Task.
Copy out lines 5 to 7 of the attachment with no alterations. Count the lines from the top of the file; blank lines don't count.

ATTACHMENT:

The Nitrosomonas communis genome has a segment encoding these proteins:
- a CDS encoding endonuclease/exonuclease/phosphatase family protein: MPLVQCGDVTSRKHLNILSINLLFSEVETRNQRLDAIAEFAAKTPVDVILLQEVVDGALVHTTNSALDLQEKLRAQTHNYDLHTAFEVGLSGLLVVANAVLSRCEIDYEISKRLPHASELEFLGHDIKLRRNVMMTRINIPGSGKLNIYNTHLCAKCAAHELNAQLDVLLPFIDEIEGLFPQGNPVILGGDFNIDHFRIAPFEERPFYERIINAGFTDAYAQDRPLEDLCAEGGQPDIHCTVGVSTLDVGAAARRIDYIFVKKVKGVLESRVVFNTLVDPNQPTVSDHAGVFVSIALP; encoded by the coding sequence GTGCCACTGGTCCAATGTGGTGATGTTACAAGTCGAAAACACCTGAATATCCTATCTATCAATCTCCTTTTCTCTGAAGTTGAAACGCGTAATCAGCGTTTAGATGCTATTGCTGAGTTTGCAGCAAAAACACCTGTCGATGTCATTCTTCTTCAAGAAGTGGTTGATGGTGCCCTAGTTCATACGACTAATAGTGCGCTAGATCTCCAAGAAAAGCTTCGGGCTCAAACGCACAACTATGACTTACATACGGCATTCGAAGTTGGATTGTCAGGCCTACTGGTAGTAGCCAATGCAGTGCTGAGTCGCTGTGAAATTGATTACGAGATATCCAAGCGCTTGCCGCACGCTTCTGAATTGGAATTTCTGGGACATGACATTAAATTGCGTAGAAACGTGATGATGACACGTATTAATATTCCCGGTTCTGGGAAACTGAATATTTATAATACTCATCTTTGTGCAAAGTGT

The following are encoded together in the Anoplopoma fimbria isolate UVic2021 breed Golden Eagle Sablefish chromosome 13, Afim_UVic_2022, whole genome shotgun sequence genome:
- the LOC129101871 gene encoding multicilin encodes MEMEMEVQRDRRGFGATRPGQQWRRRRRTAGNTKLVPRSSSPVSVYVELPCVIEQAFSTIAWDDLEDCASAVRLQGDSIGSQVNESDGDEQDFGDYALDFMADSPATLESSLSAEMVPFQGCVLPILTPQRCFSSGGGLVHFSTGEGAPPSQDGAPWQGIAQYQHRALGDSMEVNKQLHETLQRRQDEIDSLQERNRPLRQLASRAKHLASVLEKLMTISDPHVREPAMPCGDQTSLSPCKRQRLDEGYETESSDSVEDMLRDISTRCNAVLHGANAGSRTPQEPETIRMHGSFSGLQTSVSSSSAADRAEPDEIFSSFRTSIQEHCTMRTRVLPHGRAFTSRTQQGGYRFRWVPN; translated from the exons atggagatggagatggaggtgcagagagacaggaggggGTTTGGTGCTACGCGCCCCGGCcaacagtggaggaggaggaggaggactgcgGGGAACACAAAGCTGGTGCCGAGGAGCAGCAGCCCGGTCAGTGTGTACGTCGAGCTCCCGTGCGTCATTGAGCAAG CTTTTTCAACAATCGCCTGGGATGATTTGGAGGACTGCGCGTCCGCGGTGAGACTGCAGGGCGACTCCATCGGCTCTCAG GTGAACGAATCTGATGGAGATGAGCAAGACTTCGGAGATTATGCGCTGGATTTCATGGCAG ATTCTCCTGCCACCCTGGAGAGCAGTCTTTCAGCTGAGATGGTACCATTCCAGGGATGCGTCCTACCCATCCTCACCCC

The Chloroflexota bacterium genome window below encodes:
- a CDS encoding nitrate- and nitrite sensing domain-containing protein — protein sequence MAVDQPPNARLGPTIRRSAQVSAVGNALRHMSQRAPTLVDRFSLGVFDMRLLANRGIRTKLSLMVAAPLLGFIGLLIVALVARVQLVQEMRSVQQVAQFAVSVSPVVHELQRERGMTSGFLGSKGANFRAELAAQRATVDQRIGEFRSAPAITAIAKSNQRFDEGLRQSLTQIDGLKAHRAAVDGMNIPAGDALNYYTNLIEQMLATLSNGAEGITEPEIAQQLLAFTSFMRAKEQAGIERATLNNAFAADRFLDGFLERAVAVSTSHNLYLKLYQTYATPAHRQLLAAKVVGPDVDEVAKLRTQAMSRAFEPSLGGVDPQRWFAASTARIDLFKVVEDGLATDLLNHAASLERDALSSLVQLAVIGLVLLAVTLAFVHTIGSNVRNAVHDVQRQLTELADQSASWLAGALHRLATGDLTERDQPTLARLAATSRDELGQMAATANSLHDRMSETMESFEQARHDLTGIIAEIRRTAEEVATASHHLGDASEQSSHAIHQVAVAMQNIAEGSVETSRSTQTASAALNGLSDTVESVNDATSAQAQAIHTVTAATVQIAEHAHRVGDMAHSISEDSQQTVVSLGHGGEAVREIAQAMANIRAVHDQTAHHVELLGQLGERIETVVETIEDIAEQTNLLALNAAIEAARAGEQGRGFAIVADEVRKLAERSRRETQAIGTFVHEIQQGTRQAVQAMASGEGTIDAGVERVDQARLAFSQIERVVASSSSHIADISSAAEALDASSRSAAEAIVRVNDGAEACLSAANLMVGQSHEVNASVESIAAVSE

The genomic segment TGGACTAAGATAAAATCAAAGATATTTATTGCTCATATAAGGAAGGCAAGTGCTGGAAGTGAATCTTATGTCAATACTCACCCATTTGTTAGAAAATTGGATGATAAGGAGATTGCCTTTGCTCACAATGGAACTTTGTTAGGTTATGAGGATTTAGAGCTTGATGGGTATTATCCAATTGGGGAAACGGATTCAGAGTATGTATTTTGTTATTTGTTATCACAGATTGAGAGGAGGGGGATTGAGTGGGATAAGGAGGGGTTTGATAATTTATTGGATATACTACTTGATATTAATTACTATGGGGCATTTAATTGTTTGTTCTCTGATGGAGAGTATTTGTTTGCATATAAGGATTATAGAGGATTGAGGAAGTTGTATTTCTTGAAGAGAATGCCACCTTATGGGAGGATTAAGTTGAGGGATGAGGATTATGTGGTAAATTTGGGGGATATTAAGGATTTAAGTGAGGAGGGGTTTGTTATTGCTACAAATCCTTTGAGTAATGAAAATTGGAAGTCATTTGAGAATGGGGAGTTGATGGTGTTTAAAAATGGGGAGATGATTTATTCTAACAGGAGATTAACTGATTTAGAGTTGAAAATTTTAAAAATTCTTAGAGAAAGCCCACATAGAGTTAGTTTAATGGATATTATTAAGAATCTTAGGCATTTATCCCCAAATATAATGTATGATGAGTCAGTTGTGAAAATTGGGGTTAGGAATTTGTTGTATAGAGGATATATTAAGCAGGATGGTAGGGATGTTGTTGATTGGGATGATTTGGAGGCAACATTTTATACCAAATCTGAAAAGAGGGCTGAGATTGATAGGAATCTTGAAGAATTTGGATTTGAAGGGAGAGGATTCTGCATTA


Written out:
The Chloroflexota bacterium genome window below encodes:
- a CDS encoding nitrate- and nitrite sensing domain-containing protein — protein sequence MAVDQPPNARLGPTIRRSAQVSAVGNALRHMSQRAPTLVDRFSLGVFDMRLLANRGIRTKLSLMVAAPLLGFIGLLIVALVARVQLVQEMRSVQQVAQFAVSVSPVVHELQRERGMTSGFLGSKGANFRAELAAQRATVDQRIGEFRSAPAITAIAKSNQRFDEGLRQSLTQIDGLKAHRAAVDGMNIPAGDALNYYTNLIEQMLATLSNGAEGITEPEIAQQLLAFTSFMRAKEQAGIERATLNNAFAADRFLDGFLERAVAVSTSHNLYLKLYQTYATPAHRQLLAAKVVGPDVDEVAKLRTQAMSRAFEPSLGGVDPQRWFAASTARIDLFKVVEDGLATDLLNHAASLERDALSSLVQLAVIGLVLLAVTLAFVHTIGSNVRNAVHDVQRQLTELADQSASWLAGALHRLATGDLTERDQPTLARLAATSRDELGQMAATANSLHDRMSETMESFEQARHDLTGIIAEIRRTAEEVATASHHLGDASEQSSHAIHQVAVAMQNIAEGSVETSRSTQTASAALNGLSDTVESVNDATSAQAQAIHTVTAATVQIAEHAHRVGDMAHSISEDSQQTVVSLGHGGEAVREIAQAMANIRAVHDQTAHHVELLGQLGERIETVVETIEDIAEQTNLLALNAAIEAARAGEQGRGFAIVADEVRKLAERSRRETQAIGTFVHEIQQGTRQAVQAMASGEGTIDAGVERVDQARLAFSQIERVVASSSSHIADISSAAEALDASSRSAAEAIVRVNDGAEACLSAANLMVGQSHEVNASVESIAAVSE

The genomic segment TGGACTAAGATAAAATCAAAGATATTTATTGCTCATATAAGGAAGGCAAGTGCTGGAAGTGAATCTTATGTCAATACTCACCCATTTGTTAGAAAATTGGATGATAAGGAGATTGCCTTTGCTCACAATGGAACTTTGTTAGGTTATGAGGATTTAGAGCTTGATGGGTATTATCCAATTGGGGAAACGGATTCAGAGTATGTATTTTGTTATTTGTTATCACAGATTGAGAGGAGGGGGATTGAGTGGGATAAGGAGGGGTTTGATAATTTATTGGATATACTACTTGATATTAATTACTATGGGGCATTTAATTGTTTGTTCTCTGATGGAGAGTATTTGTTTGCATATAAGGATTATAGAGGATTGAGGAAGTTGTATTTCTTGAAGAGAATGCCACCTTATGGGAGGATTAAGTTGAGGGATGAGGATTATGTGGTAAATTTGGGGGATATTAAGGATTTAAGTGAGGAGGGGTTTGTTATTGCTACAAATCCTTTGAGTAATGAAAATTGGAAGTCATTTGAGAATGGGGAGTTGATGGTGTTTAAAAATGGGGAGATGATTTATTCTAACAGGAGATTAACTGATTTAGAGTTGAAAATTTTAAAAATTCTTAGAGAAAGCCCACATAGAGTTAGTTTAATGGATATTATTAAGAATCTTAGGCATTTATCCCCAAATATAATGTATGATGAGTCAGTTGTGAAAATTGGGGTTAGGAATTTGTTGTATAGAGGATATATTAAGCAGGATGGTAGGGATGTTGTTGATTGGGATGATTTGGAGGCAACATTTTATACCAAATCTGAAAAGAGGGCTGAGATTGATAGGAATCTTGAAGAATTTGGATTTGAAGGGAGAGGATTCTGCATTA